Mills: Efforts to curb distracted driving, gambling

Legislative report

Highlights from this week in the House included HB1088, a renewed attempt to curb distracted driving. The bill would make using some capabilities of a cell phone or other device (like texting, Facebook, Twitter, YouTube ...) while driving, a primary offense and a Class 2 misdemeanor. A primary offense means you could be stopped because you were observed distracted by your device, and a Class 2 misdemeanor carries a possible 30-day jail sentence and $500 fine (or both).  

The hearing on this bill in House Transportation and the debate on the House floor were compelling. Originally, I thought I would be against another attempt to intrude into our personal freedom, but ended up voting for it in committee and on the floor. 

If you’d like to hear the testimony yourself, you can find the bill at   

Simply click on the SDPB audio links. The stories and personal experiences that were shared are worth hearing.  

This bill passed the House but still has to go through the Senate and be signed by the governor before it becomes law. I hope it makes it. We do need to stop this dangerous behavior that hurts many innocent people.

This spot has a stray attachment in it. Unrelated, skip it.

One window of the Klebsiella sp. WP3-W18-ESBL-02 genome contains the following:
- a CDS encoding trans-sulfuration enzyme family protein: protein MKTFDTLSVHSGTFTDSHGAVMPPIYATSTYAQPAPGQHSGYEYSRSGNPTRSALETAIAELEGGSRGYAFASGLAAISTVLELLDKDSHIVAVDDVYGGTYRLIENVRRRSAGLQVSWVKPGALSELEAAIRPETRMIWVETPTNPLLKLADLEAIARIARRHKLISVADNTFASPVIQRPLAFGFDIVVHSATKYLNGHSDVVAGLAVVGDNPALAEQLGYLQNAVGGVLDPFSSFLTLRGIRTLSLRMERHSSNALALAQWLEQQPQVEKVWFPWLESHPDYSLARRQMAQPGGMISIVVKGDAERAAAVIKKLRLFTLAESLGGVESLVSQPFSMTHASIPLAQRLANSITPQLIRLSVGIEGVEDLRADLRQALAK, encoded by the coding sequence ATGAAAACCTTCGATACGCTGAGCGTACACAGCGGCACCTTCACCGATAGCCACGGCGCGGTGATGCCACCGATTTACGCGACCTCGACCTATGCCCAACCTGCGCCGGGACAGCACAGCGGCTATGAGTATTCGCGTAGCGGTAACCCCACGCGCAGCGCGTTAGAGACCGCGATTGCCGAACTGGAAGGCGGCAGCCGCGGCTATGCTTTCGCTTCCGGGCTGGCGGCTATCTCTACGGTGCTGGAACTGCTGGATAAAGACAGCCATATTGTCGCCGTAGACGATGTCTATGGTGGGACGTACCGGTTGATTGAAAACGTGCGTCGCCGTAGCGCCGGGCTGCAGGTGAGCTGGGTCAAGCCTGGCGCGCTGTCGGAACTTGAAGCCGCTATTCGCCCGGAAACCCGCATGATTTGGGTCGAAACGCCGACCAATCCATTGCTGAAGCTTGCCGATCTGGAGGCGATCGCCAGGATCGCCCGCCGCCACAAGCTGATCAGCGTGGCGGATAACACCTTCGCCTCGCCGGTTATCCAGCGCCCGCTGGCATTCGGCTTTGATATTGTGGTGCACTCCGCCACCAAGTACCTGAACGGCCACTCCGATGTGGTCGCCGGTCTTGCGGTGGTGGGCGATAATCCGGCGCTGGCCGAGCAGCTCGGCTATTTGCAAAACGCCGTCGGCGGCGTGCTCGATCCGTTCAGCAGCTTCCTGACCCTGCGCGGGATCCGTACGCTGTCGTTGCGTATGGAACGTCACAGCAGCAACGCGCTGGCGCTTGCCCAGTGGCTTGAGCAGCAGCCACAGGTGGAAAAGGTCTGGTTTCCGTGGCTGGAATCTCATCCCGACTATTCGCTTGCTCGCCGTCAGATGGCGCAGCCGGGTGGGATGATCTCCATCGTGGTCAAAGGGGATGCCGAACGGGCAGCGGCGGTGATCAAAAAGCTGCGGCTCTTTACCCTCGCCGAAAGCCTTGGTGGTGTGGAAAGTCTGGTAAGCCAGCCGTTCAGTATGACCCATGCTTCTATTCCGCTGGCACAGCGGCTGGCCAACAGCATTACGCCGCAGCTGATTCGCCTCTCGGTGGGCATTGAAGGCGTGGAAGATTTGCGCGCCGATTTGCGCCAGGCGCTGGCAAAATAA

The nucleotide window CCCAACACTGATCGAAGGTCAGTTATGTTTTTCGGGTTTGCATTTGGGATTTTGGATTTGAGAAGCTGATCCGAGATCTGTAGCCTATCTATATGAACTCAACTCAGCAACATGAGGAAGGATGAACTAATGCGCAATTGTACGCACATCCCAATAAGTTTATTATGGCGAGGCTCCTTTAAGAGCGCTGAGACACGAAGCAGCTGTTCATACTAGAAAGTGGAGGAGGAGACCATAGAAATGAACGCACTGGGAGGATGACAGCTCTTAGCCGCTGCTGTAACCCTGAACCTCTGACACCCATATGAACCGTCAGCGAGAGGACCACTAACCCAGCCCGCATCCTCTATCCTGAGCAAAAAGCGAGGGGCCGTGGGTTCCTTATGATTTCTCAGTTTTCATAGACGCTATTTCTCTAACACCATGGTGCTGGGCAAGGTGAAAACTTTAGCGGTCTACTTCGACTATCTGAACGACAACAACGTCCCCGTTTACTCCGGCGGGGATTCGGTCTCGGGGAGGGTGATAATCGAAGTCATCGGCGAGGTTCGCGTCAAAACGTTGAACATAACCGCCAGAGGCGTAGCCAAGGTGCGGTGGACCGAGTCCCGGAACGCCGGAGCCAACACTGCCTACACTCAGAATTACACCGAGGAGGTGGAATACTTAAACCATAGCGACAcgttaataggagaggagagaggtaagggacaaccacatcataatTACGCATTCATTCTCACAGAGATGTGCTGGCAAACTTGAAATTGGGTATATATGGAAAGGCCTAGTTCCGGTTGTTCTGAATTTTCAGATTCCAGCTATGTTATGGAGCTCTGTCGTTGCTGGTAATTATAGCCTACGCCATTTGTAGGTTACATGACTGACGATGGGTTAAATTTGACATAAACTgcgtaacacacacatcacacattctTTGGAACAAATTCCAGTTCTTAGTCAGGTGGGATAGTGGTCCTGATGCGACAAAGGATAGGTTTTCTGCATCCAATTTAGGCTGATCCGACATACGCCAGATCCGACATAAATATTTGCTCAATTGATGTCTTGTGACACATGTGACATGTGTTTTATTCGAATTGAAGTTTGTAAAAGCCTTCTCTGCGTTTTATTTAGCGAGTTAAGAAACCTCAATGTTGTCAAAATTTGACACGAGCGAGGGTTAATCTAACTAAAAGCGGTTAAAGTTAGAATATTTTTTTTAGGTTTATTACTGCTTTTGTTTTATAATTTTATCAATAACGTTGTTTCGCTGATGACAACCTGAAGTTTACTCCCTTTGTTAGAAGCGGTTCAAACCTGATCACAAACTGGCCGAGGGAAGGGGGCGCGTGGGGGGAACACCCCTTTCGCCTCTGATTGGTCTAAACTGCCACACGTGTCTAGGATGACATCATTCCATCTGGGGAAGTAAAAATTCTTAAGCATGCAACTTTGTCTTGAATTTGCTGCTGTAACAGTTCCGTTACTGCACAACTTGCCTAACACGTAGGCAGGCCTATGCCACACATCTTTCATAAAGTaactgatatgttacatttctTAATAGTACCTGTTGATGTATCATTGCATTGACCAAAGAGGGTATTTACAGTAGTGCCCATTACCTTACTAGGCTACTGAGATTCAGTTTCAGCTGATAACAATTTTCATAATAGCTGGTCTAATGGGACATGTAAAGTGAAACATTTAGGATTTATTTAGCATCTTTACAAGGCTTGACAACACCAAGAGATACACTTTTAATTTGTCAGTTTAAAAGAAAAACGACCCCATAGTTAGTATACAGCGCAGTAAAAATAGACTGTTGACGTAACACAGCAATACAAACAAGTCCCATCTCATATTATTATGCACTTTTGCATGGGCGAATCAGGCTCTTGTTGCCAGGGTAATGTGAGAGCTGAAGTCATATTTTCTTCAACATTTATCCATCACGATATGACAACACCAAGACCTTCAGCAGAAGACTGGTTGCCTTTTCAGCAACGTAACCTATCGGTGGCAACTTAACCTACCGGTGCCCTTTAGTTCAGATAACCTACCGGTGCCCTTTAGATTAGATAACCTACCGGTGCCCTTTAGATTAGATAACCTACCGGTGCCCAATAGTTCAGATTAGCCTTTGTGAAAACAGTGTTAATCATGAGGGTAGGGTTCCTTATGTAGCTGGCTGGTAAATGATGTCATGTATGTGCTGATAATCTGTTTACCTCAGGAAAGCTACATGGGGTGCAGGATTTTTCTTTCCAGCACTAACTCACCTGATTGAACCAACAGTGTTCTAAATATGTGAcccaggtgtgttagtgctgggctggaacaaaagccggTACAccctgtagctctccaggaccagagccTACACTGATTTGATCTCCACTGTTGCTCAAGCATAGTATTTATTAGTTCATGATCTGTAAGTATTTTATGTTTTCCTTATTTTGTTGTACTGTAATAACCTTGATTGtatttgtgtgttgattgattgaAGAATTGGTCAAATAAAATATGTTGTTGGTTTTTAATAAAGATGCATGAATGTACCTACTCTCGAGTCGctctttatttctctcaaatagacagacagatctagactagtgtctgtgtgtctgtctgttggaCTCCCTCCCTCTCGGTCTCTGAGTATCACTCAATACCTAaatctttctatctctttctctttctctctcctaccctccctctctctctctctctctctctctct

Something else we need to stop is the damage done from video lottery. I am the prime sponsor of HB1252, which will be heard in committee this week. HB1252 would wean the state from its addiction to the money from this most destructive form of gambling. Experts say that video lottery can create an addict in only months, compared with a decade or more from traditional casino gambling. One reason is that it is so convenient.  

Did you know we have over 1,300 video lottery casinos in South Dakota?

I am sure you’ve noticed that almost every C-store has one in it. That’s a big reason why WalletHub ranked South Dakota as second in the nation in gambling addiction (only Nevada is worse).  

To me it's wrong for our state to own this business and promote something we know is highly addictive, simply so it can skim money from the losses of the weak and vulnerable.   

Over $100 million is siphoned out of our communities from video lottery every year – before it has a chance to buy groceries, pay utility bills or support Main Street.  

I am hopeful to get HB1252 out of committee so that a broader statewide conversation can begin. I’ll plan to write more on this soon.  

For now, stay warm – and have the snow blower ready.  

In service to God and you,

John Mills, Representative, District 4 [email protected] OR [email protected]